For the Newport Cup, we're not looking for perfection. Just a way to see people a bit, get to know them a bit better.

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This isn't meant to sound like a brag, so if it does, I apologize ... but here are some things I learned when making mine.  I thought mine turned out pretty decent (for a first timer), even though I certainly had my share of issues.  A couple of shots were poorly framed , a couple were poorly lit, and I also had at least one segment that was ruined by wind.  (Since it was only one segment, I just ended up adding the "audio" as text into my post.  In retrospect, I think I should have "closed captioned" it like I did for the one line you can't hear after my second shot on the par 5)

So, by no means was it even close to perfect, however, it turned out decent and most importantly, it turned out that it was incredibly easy.  Based on this one attempt, here would be my simple beginner tips:

  • If you're alone, then obviously you need a tripod of some kind, whether it's a gorilla tripod that you can attach to your pull cart or a regular tripod that you setup at each shot.
  • Using your iPhone is fine, but I found it really easy to use my Canon dslr.  One benefit here is it's possible to frame the shot while in it because you can flip the preview screen around.  (I didn't do that this time, but if I was going for quality and wasn't in any kind of rush, I think I would)
  • Erik's suggestion about blocking the mic with a headcover if its windy is a great idea - I will try that next time too.
  • If it's early or late in the day, unless you are good with manually adjusting the metering, I suggest always putting the camera between you and the sun.  It's a vlog, not a swing video, so you can afford to be more "artsy" and less technical, so it's ok (probably even better) if the camera is at lots of different angles for each shot.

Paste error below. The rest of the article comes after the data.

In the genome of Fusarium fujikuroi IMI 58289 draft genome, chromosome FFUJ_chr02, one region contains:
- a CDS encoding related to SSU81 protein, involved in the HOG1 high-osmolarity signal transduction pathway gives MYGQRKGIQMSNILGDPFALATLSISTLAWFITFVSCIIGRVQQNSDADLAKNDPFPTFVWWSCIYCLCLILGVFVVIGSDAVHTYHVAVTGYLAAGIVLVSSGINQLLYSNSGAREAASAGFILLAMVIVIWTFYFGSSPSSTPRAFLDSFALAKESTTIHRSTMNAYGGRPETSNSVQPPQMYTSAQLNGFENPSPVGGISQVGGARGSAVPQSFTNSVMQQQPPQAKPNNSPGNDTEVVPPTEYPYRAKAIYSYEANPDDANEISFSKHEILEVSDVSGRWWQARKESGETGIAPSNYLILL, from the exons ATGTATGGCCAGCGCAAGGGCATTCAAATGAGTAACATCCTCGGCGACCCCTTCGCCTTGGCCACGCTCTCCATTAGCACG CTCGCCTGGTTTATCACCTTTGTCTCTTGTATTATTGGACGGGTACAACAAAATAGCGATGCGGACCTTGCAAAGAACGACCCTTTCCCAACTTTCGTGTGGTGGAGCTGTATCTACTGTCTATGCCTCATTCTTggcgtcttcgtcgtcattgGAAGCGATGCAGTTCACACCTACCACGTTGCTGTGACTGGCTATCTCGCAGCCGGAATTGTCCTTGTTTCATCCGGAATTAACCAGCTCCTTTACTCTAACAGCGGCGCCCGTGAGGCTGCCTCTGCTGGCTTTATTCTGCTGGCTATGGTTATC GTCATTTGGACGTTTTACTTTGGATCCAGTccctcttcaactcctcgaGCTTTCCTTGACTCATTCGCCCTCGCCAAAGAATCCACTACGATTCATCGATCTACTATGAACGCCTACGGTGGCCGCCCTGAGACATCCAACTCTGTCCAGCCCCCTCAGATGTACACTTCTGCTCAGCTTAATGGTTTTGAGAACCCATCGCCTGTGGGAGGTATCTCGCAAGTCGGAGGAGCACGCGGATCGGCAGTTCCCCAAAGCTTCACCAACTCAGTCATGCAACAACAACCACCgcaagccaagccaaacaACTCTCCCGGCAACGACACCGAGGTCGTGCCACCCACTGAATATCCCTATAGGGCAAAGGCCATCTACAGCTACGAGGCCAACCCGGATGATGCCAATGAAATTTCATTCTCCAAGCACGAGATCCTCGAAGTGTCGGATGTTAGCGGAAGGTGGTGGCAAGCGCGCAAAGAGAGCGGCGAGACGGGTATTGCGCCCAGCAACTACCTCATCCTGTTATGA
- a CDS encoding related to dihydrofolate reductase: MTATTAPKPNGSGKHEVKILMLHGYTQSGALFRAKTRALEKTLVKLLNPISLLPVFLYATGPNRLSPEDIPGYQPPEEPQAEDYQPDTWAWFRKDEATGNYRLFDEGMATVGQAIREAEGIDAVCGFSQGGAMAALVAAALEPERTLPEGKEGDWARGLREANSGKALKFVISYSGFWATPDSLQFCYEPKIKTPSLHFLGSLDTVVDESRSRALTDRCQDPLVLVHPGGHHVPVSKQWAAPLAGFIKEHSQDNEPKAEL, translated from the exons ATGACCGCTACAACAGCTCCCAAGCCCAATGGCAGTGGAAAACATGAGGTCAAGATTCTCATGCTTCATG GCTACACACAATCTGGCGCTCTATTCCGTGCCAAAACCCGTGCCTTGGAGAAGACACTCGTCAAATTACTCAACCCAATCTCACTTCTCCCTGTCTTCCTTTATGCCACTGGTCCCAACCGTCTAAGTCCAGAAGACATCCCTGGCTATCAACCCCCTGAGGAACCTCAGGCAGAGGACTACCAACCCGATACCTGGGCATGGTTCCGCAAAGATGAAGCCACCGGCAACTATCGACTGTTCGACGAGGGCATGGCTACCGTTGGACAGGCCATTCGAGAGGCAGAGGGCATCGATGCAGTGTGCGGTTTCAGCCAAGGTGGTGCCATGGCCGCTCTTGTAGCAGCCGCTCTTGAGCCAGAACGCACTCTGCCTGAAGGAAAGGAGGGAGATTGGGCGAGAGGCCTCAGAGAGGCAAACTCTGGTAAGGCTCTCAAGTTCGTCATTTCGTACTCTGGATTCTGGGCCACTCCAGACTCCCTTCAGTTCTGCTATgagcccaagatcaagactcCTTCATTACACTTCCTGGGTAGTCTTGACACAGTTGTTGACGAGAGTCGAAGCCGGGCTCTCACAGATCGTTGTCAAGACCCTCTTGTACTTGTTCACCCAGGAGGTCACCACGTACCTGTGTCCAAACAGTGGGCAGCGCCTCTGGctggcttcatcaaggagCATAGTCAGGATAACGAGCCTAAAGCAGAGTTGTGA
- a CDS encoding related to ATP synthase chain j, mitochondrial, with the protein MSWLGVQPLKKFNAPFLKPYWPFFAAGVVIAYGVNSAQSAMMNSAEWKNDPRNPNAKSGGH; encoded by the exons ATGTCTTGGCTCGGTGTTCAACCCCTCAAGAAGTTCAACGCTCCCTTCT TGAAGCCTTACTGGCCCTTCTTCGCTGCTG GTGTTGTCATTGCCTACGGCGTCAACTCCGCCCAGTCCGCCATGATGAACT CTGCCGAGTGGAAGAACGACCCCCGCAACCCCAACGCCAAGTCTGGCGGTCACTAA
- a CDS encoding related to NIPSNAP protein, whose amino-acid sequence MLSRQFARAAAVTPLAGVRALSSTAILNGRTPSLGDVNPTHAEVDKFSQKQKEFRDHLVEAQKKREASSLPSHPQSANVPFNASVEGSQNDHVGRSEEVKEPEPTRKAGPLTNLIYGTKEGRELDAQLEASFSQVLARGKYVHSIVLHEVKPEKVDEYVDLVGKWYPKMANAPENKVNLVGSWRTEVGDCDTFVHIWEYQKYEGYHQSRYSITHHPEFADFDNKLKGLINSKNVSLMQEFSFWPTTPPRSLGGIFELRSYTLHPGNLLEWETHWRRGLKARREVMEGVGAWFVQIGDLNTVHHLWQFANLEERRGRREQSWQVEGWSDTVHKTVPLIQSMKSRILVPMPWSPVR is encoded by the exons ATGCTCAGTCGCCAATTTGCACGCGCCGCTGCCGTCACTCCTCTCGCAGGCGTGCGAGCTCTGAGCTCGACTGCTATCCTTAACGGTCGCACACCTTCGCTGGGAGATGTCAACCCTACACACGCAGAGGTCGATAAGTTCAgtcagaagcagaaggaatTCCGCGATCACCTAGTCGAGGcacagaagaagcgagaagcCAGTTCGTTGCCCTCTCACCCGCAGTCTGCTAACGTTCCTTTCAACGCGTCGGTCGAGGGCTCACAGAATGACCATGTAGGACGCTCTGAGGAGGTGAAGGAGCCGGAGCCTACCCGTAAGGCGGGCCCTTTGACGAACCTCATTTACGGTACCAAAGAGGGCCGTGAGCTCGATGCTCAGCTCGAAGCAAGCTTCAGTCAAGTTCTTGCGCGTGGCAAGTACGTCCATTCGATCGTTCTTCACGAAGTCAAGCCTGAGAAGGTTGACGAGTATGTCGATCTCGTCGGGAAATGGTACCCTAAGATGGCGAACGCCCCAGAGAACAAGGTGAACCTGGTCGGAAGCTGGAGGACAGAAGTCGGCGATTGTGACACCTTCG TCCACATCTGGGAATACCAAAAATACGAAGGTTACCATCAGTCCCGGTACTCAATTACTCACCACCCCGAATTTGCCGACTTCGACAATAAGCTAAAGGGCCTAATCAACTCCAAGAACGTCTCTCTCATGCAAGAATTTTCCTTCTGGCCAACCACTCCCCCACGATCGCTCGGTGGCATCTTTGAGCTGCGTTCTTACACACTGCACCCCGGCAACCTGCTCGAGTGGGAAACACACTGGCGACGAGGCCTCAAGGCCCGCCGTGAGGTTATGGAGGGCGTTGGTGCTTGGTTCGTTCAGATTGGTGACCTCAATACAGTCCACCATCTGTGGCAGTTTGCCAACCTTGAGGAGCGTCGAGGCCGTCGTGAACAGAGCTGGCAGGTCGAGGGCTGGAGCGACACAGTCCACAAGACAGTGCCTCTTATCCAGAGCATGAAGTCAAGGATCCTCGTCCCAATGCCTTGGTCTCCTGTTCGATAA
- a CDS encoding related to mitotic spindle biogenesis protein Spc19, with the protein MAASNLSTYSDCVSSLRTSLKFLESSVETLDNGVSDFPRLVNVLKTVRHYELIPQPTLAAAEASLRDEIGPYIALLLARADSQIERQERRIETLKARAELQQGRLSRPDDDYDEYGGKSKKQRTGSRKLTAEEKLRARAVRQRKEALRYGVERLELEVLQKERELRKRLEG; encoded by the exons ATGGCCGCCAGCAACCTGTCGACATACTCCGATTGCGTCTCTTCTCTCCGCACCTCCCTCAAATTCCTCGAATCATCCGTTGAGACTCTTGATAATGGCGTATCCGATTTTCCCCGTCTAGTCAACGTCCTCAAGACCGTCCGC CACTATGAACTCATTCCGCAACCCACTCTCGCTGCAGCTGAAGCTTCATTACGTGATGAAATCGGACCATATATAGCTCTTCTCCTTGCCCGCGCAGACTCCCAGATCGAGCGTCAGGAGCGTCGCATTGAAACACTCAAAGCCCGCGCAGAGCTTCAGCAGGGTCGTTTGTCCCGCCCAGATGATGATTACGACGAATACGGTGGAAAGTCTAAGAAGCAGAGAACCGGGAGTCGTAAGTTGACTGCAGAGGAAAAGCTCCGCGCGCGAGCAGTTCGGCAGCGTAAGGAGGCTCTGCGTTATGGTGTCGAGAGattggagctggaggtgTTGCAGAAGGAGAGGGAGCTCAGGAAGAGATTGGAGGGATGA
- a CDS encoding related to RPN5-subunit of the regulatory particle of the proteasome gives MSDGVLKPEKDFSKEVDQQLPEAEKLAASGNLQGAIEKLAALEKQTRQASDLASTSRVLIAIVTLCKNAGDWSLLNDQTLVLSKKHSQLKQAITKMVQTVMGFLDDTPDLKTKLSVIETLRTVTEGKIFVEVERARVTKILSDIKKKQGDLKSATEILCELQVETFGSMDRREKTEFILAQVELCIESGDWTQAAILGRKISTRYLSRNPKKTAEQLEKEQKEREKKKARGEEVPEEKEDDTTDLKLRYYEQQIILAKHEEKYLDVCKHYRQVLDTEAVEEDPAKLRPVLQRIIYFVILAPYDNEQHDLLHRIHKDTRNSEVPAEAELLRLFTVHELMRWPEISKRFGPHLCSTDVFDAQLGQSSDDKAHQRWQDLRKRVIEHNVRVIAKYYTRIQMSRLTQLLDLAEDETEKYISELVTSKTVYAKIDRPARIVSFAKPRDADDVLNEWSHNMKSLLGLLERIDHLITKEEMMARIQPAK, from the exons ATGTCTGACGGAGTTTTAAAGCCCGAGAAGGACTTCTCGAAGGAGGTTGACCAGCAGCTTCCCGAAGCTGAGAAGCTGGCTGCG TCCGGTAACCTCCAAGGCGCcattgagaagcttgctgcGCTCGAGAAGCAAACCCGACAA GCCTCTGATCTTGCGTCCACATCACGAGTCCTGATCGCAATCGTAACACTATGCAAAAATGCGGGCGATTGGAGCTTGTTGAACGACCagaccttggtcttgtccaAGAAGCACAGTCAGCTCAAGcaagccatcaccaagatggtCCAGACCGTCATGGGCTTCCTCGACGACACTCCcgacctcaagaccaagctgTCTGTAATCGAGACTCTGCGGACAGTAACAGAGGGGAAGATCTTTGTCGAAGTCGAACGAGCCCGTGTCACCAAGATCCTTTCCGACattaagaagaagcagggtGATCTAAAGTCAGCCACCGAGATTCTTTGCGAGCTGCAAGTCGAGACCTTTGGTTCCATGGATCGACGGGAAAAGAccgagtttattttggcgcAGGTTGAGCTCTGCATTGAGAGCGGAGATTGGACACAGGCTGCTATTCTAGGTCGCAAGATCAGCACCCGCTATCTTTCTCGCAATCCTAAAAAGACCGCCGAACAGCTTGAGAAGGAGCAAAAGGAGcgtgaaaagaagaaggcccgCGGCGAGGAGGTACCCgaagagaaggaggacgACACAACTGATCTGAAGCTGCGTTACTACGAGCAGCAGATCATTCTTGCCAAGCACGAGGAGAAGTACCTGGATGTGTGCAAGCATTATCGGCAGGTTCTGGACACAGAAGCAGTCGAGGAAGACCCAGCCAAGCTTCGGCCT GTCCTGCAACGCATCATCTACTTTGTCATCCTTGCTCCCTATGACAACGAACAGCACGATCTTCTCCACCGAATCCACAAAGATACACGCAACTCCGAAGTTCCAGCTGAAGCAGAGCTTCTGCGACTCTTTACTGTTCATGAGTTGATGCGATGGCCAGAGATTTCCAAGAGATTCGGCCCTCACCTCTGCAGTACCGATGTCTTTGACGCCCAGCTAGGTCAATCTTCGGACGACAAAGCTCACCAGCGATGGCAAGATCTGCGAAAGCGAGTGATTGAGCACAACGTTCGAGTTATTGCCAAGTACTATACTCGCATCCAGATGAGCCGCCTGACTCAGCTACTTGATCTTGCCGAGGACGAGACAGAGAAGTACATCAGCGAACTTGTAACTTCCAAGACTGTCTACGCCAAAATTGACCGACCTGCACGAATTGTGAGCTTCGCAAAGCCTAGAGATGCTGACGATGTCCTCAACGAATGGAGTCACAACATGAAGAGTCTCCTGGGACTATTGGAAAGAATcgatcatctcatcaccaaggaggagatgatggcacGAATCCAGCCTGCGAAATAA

• Use iMovie.  It's so incredibly easy to compile, edit, trim, add titles, audio, transitions, etc, to make your vlog look better.  Fiddle around with it a bit and you'll see what I mean.

Hopefully that helps some people.

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59 minutes ago, iacas said:

For the Newport Cup, we're not looking for perfection. Just a way to see people a bit, get to know them a bit better.

Understood! Rarely is anything I produce tagged with the word perfect.  Still, I have plenty of time before a decision has to be made on my application (8.4 index moves me down the totem) and it is fun fooling around with this project. If you had not made the decision to require this, I never would have learned how to use "Movie Maker."  So I have already won.  Thanks!

And thanks for the suggestion about using a headcover as a shield.  Something more with to experiment. 

9 minutes ago, Golfingdad said:
  • ...I suggest always putting the camera between you and the sun...

Yes!  I did that on every "shot" except one when I was sort of fooled into thinking the location of the sun did not matter because of a line of trees.  A single ray got through and pretty much "blinded" the camera.